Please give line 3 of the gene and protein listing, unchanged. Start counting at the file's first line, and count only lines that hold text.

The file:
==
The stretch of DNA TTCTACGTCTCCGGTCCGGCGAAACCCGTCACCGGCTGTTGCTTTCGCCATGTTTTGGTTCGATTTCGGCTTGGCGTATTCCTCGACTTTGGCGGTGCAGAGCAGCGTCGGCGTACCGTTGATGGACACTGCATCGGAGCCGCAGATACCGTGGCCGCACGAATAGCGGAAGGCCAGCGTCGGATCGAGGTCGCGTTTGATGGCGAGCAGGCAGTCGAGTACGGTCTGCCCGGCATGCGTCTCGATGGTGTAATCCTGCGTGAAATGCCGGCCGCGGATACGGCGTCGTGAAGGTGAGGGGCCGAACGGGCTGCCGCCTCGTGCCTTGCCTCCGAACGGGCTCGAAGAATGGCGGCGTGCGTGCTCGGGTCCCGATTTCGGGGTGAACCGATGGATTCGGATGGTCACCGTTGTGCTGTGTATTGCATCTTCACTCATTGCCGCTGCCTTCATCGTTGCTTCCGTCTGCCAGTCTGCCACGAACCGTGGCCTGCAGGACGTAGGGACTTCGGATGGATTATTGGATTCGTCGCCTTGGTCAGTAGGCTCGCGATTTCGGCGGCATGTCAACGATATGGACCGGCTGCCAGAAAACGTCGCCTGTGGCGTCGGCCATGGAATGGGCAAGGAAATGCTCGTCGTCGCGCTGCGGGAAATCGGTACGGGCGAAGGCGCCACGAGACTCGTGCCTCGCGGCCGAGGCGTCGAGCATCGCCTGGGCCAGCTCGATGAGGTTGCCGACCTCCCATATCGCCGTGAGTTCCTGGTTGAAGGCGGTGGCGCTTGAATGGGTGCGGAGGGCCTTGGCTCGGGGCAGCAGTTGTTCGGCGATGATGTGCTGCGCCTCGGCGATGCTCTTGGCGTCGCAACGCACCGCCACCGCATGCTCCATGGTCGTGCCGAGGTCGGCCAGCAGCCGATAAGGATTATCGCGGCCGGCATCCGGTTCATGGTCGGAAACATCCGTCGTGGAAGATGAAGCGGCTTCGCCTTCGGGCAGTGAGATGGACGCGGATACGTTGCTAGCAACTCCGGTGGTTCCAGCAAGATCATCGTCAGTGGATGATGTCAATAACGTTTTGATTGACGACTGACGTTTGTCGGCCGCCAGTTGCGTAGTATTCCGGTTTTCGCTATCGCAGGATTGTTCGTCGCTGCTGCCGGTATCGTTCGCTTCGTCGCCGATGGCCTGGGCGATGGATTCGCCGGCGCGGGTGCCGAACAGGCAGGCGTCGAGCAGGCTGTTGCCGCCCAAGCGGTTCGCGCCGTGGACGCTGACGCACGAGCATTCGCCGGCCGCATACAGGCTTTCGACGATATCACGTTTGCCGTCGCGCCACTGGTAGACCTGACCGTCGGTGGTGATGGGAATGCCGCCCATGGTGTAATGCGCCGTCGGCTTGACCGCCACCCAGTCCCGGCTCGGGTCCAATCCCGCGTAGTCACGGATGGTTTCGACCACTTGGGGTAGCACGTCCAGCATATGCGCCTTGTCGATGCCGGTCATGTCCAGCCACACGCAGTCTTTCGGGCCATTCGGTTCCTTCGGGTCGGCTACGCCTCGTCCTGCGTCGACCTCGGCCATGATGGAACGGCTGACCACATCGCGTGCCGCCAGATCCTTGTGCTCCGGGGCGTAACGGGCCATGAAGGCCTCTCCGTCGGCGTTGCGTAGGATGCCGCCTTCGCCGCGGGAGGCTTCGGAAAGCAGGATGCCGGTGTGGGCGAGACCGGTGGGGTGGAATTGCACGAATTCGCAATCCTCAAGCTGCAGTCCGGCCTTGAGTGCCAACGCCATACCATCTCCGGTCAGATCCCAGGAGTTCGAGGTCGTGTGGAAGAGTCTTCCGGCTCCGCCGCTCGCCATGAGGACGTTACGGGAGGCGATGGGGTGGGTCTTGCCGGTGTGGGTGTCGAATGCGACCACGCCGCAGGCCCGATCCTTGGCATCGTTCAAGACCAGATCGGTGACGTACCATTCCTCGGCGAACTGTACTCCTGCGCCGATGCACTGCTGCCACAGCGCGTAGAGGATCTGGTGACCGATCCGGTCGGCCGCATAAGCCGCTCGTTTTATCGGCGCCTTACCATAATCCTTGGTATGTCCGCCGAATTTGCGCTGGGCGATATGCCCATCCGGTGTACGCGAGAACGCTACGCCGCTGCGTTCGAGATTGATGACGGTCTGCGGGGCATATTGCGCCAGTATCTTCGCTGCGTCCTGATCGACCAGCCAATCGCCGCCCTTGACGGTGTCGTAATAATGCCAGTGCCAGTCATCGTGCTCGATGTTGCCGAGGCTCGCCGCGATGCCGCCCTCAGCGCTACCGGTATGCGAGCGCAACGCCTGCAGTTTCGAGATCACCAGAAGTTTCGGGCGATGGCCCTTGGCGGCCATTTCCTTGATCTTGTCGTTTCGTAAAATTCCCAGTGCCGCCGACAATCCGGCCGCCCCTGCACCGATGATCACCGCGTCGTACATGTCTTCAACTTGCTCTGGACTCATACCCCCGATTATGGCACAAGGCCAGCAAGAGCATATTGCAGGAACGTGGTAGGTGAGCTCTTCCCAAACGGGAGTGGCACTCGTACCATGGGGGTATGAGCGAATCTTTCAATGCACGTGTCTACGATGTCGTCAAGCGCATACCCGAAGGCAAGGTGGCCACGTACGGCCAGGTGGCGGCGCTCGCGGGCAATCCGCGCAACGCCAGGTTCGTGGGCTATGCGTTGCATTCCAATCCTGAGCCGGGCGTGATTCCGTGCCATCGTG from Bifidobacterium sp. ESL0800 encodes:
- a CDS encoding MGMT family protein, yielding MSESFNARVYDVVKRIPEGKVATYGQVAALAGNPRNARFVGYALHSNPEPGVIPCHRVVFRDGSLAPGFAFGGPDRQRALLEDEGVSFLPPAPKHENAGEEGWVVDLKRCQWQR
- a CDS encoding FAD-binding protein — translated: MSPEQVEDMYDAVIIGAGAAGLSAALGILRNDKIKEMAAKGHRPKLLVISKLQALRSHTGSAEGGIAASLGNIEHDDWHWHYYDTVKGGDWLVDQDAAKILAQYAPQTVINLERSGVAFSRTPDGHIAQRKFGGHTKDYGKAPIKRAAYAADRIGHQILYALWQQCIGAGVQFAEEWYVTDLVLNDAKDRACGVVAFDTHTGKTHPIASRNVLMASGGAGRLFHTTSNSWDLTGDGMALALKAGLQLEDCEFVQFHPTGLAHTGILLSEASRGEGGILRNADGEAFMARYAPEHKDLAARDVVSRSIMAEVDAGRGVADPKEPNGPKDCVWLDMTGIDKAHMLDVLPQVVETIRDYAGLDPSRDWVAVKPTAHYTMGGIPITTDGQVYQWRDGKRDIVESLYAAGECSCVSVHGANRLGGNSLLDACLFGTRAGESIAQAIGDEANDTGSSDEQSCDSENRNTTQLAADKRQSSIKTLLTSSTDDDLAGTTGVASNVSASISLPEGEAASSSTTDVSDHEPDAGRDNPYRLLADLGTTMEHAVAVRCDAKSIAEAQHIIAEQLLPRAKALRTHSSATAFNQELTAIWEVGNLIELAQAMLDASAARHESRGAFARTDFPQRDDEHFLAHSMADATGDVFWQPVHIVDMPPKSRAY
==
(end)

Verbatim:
- a CDS encoding FAD-binding protein — translated: MSPEQVEDMYDAVIIGAGAAGLSAALGILRNDKIKEMAAKGHRPKLLVISKLQALRSHTGSAEGGIAASLGNIEHDDWHWHYYDTVKGGDWLVDQDAAKILAQYAPQTVINLERSGVAFSRTPDGHIAQRKFGGHTKDYGKAPIKRAAYAADRIGHQILYALWQQCIGAGVQFAEEWYVTDLVLNDAKDRACGVVAFDTHTGKTHPIASRNVLMASGGAGRLFHTTSNSWDLTGDGMALALKAGLQLEDCEFVQFHPTGLAHTGILLSEASRGEGGILRNADGEAFMARYAPEHKDLAARDVVSRSIMAEVDAGRGVADPKEPNGPKDCVWLDMTGIDKAHMLDVLPQVVETIRDYAGLDPSRDWVAVKPTAHYTMGGIPITTDGQVYQWRDGKRDIVESLYAAGECSCVSVHGANRLGGNSLLDACLFGTRAGESIAQAIGDEANDTGSSDEQSCDSENRNTTQLAADKRQSSIKTLLTSSTDDDLAGTTGVASNVSASISLPEGEAASSSTTDVSDHEPDAGRDNPYRLLADLGTTMEHAVAVRCDAKSIAEAQHIIAEQLLPRAKALRTHSSATAFNQELTAIWEVGNLIELAQAMLDASAARHESRGAFARTDFPQRDDEHFLAHSMADATGDVFWQPVHIVDMPPKSRAY